The secret to managing the player, parent & coach triangle

By Coach Carrol

It‘s that time of year again when clubs are busy trying to secure their coaches for the upcoming season, and more than likely also encountering a very common problem – who is going to coach our kids? Every club would love to boast of having experienced coaches for their junior ranks, but the unfortunate reality for many is that they are not always afforded this luxury.

In my experience there are always at least two main types of coaches at a club: the mainstayers – the coaches with a great deal of experience who have coached every age group at the club, those who always step up if nobody else puts their hand up for a coaching role; then there are the parent coaches, willing to have a go despite not having a great deal of knowledge or experience, but ready to step up and help out all the same. But why is it, that each year, despite clubs having the best intentions to develop and mentor coaches to build a club’s coaching capacity, that we find ourselves struggling to encourage new and emerging coaches into junior coaching roles? We are talking about potential coaches who have a lot of knowledge and gameplay under their belts, who have a passion for the game that our young people would thrive on, who are the senior role models these kids have idolised from the sidelines for seasons.

The answer – parents!


Now, before your back stiffens, and your brow furrows, I am not for a minute suggesting all parents are at fault for our coaching shortages, what I am suggesting, however, is that the perceived pressures of dealing with parents, is enough to turn hordes of prospective applicants away! While many parents are productive contributors to their child’s netball experience, the negative effects of a small minority have unfortunately created a barrier for many who are otherwise ready to dip their toes in the coaching waters!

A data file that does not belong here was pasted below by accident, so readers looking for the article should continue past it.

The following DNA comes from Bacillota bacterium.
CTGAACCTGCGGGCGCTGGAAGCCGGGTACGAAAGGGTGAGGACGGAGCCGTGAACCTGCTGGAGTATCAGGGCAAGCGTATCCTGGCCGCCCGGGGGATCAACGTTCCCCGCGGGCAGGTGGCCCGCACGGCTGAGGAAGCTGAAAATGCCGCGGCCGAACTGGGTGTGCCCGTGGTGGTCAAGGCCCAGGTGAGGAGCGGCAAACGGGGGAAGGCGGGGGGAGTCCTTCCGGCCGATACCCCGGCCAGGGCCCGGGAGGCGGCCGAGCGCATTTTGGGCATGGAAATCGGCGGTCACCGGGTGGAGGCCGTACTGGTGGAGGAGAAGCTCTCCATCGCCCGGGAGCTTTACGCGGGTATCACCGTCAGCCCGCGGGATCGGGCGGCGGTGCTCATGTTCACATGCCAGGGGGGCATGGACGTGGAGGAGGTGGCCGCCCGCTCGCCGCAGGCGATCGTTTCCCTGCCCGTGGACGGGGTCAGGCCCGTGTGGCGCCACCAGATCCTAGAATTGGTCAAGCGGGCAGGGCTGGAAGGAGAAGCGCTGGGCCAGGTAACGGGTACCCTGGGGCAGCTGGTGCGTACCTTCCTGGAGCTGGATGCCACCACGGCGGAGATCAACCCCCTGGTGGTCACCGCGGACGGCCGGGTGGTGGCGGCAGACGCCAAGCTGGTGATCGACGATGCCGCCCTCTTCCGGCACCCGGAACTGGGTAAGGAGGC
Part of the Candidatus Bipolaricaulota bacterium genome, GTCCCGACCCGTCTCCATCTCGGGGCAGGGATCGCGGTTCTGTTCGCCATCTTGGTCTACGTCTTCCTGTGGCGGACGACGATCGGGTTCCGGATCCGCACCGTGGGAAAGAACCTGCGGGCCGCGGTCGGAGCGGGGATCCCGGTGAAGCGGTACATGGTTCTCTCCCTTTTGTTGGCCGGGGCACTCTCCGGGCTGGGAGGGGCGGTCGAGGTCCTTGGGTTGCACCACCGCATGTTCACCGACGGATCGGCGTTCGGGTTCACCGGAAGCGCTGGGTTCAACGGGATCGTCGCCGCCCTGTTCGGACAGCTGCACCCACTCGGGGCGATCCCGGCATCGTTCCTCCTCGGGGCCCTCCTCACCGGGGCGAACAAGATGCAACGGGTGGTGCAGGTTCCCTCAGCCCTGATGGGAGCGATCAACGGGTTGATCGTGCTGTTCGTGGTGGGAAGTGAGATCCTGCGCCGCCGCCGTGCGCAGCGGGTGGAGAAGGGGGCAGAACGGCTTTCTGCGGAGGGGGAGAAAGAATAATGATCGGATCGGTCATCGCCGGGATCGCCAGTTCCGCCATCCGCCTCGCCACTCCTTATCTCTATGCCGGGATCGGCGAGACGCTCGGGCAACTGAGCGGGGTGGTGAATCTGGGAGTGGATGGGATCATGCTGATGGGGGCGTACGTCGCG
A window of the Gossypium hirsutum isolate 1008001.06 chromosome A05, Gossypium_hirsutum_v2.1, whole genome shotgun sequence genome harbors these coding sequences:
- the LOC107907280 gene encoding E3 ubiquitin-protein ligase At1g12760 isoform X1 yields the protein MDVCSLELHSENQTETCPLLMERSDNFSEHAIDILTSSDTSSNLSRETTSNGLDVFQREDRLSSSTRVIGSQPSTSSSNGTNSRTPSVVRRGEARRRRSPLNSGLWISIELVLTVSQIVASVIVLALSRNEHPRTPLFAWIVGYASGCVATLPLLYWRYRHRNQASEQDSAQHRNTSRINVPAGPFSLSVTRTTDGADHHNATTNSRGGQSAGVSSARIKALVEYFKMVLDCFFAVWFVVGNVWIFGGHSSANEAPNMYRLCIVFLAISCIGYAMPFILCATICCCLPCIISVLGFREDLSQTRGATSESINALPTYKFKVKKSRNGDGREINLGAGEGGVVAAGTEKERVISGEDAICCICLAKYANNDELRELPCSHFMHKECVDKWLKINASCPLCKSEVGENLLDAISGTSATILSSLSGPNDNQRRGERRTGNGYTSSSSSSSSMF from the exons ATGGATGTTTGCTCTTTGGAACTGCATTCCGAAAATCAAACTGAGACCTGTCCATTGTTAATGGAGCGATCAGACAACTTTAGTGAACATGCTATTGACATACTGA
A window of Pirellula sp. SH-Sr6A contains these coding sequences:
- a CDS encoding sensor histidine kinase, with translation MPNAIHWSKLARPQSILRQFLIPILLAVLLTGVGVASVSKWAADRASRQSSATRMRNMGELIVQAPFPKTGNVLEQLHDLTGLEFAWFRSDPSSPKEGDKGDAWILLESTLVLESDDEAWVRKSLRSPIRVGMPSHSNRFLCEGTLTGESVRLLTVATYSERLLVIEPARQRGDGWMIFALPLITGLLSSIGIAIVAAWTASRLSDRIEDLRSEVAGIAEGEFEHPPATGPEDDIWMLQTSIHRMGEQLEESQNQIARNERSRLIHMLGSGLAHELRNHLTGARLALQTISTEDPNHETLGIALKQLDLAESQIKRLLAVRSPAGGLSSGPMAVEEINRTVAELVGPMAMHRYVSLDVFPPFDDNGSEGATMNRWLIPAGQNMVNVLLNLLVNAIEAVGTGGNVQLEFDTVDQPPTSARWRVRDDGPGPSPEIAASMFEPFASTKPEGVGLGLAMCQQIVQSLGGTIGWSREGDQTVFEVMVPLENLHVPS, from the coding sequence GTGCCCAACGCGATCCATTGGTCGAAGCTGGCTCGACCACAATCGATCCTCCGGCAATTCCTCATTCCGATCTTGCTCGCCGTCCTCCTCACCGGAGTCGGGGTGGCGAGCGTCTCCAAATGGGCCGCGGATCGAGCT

The question is, how do we encourage our emerging coaches to see past this?

Coaching kids can be a tough gig, there is no doubt about it! There is certainly no denying that some kids are difficult to coach, and likewise, some parents are challenging to deal with – after years of coaching, I am more than comfortable in saying that! But one thing I know for certain is that one of the most important and more valuable things we can do as junior coaches is to embrace our parents and wrap our arms around the ‘netball love triangle’ that is you, the child and the parent. That’s right, the parents! They can be one of your biggest obstacles, or your biggest allies – it’s up to you to decide!

I bet you’re thinking your club has it covered? You have a parent and player conduct form that you ask families to fill out at the beginning of the year to prevent any challenges arising in the future, right? Wrong! While I wholeheartedly agree that a pre-season meeting with parents is well worth the additional time and effort, a parent conduct form is only going to give you the tools to respond reactively if a challenge arises. I put it to you that the key to reducing unpleasant experiences and to working proactively in this space, is to spend time forming relationships with your parents (even the tough ones) – it is worth its weight in gold! Regularly communicate your coaching philosophy with them and make your direction for the season clear – help improve their understanding of what you are trying to achieve. Gaining the cooperation and support of your parent group is one of the best investments you can make as a junior coach – don’t make the mistake of keeping them at arm’s length!

So remember, when you take on a junior coaching role, you are not simply coaching kids, you are embarking on a journey as a trio, and parents are an inevitable part of the process. But don’t let that stop you from putting your hand up!


By embracing your parents, and working hard to establish connections and strong lines of communication, coaching juniors can be a very rewarding experience.